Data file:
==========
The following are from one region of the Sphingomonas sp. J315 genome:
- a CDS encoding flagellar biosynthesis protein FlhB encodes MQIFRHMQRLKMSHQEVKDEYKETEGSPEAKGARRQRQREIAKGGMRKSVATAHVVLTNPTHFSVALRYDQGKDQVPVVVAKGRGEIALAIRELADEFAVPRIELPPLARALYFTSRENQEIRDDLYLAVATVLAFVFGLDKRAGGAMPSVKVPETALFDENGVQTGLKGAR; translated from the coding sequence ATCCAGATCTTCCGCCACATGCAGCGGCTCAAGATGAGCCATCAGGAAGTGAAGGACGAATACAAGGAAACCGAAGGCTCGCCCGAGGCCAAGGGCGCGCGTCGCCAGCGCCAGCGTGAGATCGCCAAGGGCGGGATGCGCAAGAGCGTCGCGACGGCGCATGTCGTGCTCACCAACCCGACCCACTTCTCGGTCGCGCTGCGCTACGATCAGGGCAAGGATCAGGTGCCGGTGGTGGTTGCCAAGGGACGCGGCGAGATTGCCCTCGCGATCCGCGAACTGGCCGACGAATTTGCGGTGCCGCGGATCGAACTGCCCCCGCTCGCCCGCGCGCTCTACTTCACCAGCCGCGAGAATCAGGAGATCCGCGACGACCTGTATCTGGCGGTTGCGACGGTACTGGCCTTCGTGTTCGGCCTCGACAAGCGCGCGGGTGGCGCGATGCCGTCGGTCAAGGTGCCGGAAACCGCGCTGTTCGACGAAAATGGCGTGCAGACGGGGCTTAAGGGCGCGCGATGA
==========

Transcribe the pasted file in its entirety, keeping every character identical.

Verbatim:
The following are from one region of the Sphingomonas sp. J315 genome:
- a CDS encoding flagellar biosynthesis protein FlhB encodes MQIFRHMQRLKMSHQEVKDEYKETEGSPEAKGARRQRQREIAKGGMRKSVATAHVVLTNPTHFSVALRYDQGKDQVPVVVAKGRGEIALAIRELADEFAVPRIELPPLARALYFTSRENQEIRDDLYLAVATVLAFVFGLDKRAGGAMPSVKVPETALFDENGVQTGLKGAR; translated from the coding sequence ATCCAGATCTTCCGCCACATGCAGCGGCTCAAGATGAGCCATCAGGAAGTGAAGGACGAATACAAGGAAACCGAAGGCTCGCCCGAGGCCAAGGGCGCGCGTCGCCAGCGCCAGCGTGAGATCGCCAAGGGCGGGATGCGCAAGAGCGTCGCGACGGCGCATGTCGTGCTCACCAACCCGACCCACTTCTCGGTCGCGCTGCGCTACGATCAGGGCAAGGATCAGGTGCCGGTGGTGGTTGCCAAGGGACGCGGCGAGATTGCCCTCGCGATCCGCGAACTGGCCGACGAATTTGCGGTGCCGCGGATCGAACTGCCCCCGCTCGCCCGCGCGCTCTACTTCACCAGCCGCGAGAATCAGGAGATCCGCGACGACCTGTATCTGGCGGTTGCGACGGTACTGGCCTTCGTGTTCGGCCTCGACAAGCGCGCGGGTGGCGCGATGCCGTCGGTCAAGGTGCCGGAAACCGCGCTGTTCGACGAAAATGGCGTGCAGACGGGGCTTAAGGGCGCGCGATGA